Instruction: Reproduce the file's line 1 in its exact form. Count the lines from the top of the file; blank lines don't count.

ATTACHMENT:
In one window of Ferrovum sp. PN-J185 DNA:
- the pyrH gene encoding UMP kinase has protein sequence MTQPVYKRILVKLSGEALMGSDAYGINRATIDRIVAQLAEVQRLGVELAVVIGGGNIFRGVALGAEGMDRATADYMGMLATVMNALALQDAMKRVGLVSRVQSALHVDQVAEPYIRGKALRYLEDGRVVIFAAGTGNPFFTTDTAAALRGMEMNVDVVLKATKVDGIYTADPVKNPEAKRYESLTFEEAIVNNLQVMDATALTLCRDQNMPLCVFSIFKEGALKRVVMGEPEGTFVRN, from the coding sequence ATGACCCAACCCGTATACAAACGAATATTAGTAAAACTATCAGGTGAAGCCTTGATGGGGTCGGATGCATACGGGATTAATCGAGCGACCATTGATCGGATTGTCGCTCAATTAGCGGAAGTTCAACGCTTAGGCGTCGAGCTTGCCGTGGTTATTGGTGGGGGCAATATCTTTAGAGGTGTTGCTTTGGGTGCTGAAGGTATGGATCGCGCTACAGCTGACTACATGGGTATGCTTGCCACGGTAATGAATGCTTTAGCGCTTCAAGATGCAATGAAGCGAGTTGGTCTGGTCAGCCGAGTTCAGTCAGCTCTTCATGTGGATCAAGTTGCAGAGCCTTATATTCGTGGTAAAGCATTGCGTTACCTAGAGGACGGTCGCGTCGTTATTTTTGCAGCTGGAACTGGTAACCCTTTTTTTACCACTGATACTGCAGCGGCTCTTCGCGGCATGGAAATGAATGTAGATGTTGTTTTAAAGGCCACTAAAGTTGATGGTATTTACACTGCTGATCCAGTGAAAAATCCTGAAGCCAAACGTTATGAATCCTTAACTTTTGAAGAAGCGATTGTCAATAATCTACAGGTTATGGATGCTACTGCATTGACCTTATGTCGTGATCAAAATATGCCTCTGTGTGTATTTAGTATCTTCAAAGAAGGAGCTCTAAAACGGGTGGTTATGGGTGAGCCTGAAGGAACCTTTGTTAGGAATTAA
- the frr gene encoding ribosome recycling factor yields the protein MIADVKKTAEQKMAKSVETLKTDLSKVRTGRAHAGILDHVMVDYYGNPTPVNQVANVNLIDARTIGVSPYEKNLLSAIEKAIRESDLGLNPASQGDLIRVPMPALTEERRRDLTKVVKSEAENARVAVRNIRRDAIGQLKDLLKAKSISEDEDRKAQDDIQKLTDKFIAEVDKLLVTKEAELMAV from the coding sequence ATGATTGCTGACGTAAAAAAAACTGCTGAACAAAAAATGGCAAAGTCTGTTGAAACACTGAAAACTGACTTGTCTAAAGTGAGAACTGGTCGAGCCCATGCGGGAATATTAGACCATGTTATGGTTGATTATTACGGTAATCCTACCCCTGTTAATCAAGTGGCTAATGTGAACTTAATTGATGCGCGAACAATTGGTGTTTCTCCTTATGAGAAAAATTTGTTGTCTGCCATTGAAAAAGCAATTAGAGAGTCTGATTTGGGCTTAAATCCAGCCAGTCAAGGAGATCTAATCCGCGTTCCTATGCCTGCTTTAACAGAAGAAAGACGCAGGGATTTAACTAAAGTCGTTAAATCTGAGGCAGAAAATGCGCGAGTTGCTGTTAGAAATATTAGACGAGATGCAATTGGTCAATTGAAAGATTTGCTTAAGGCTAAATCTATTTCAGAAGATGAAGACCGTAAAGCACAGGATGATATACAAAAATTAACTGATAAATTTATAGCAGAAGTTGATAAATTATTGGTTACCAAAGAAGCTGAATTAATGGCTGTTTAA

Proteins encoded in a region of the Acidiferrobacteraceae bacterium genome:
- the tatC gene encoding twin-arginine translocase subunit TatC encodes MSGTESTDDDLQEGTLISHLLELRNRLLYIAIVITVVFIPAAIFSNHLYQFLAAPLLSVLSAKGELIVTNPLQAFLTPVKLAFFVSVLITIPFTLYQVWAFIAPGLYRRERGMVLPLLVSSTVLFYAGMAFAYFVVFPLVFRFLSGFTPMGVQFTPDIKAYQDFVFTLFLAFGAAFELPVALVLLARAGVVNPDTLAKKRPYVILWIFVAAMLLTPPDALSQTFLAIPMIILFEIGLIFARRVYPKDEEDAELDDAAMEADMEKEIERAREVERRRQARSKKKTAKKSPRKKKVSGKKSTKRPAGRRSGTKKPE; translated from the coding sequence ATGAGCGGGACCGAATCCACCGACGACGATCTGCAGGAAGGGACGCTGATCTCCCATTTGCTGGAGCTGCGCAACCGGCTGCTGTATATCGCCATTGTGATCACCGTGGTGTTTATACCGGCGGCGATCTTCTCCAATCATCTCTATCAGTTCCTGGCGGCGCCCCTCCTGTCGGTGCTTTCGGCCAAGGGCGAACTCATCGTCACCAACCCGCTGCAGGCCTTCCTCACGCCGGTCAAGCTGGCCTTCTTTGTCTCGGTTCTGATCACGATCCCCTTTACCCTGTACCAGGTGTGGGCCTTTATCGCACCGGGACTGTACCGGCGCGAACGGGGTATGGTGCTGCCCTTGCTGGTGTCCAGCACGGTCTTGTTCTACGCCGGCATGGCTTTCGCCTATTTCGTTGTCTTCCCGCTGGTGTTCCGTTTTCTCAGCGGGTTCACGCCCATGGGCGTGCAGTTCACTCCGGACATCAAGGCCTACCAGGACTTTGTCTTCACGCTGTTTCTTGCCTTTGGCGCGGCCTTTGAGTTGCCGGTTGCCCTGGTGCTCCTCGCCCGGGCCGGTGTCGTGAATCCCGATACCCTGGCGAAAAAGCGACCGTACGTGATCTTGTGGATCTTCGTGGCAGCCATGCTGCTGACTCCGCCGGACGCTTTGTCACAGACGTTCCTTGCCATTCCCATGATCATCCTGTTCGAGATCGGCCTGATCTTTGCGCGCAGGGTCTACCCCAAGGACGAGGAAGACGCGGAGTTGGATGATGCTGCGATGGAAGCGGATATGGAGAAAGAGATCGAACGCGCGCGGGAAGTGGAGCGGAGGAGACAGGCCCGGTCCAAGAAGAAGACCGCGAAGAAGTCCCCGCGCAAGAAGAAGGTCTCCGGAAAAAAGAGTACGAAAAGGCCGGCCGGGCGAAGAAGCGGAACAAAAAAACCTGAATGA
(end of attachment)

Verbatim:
In one window of Ferrovum sp. PN-J185 DNA: